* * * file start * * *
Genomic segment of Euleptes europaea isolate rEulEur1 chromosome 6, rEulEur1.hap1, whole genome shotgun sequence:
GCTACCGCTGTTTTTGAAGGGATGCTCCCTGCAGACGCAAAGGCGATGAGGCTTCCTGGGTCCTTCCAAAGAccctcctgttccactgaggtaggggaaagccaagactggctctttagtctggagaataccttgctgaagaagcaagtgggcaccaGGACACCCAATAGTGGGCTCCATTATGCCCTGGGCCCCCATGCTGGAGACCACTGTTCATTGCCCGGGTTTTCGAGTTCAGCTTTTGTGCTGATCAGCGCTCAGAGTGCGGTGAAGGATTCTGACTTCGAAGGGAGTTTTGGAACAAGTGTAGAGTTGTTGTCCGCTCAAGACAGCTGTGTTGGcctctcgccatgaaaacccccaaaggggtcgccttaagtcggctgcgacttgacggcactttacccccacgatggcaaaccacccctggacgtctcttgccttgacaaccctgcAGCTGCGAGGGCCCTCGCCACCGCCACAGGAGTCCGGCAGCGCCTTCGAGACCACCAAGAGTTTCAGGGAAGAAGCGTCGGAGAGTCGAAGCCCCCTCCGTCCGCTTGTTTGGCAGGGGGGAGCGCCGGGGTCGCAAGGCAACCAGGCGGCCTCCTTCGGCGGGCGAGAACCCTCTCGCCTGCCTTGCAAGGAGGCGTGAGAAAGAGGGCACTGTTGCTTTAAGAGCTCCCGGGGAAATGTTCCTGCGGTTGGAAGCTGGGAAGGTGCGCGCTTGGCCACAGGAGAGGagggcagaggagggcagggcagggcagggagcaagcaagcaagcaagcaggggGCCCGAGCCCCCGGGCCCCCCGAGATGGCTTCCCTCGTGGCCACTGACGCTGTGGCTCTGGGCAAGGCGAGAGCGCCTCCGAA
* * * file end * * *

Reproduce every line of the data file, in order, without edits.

Genomic segment of Euleptes europaea isolate rEulEur1 chromosome 6, rEulEur1.hap1, whole genome shotgun sequence:
GCTACCGCTGTTTTTGAAGGGATGCTCCCTGCAGACGCAAAGGCGATGAGGCTTCCTGGGTCCTTCCAAAGAccctcctgttccactgaggtaggggaaagccaagactggctctttagtctggagaataccttgctgaagaagcaagtgggcaccaGGACACCCAATAGTGGGCTCCATTATGCCCTGGGCCCCCATGCTGGAGACCACTGTTCATTGCCCGGGTTTTCGAGTTCAGCTTTTGTGCTGATCAGCGCTCAGAGTGCGGTGAAGGATTCTGACTTCGAAGGGAGTTTTGGAACAAGTGTAGAGTTGTTGTCCGCTCAAGACAGCTGTGTTGGcctctcgccatgaaaacccccaaaggggtcgccttaagtcggctgcgacttgacggcactttacccccacgatggcaaaccacccctggacgtctcttgccttgacaaccctgcAGCTGCGAGGGCCCTCGCCACCGCCACAGGAGTCCGGCAGCGCCTTCGAGACCACCAAGAGTTTCAGGGAAGAAGCGTCGGAGAGTCGAAGCCCCCTCCGTCCGCTTGTTTGGCAGGGGGGAGCGCCGGGGTCGCAAGGCAACCAGGCGGCCTCCTTCGGCGGGCGAGAACCCTCTCGCCTGCCTTGCAAGGAGGCGTGAGAAAGAGGGCACTGTTGCTTTAAGAGCTCCCGGGGAAATGTTCCTGCGGTTGGAAGCTGGGAAGGTGCGCGCTTGGCCACAGGAGAGGagggcagaggagggcagggcagggcagggagcaagcaagcaagcaagcaggggGCCCGAGCCCCCGGGCCCCCCGAGATGGCTTCCCTCGTGGCCACTGACGCTGTGGCTCTGGGCAAGGCGAGAGCGCCTCCGAA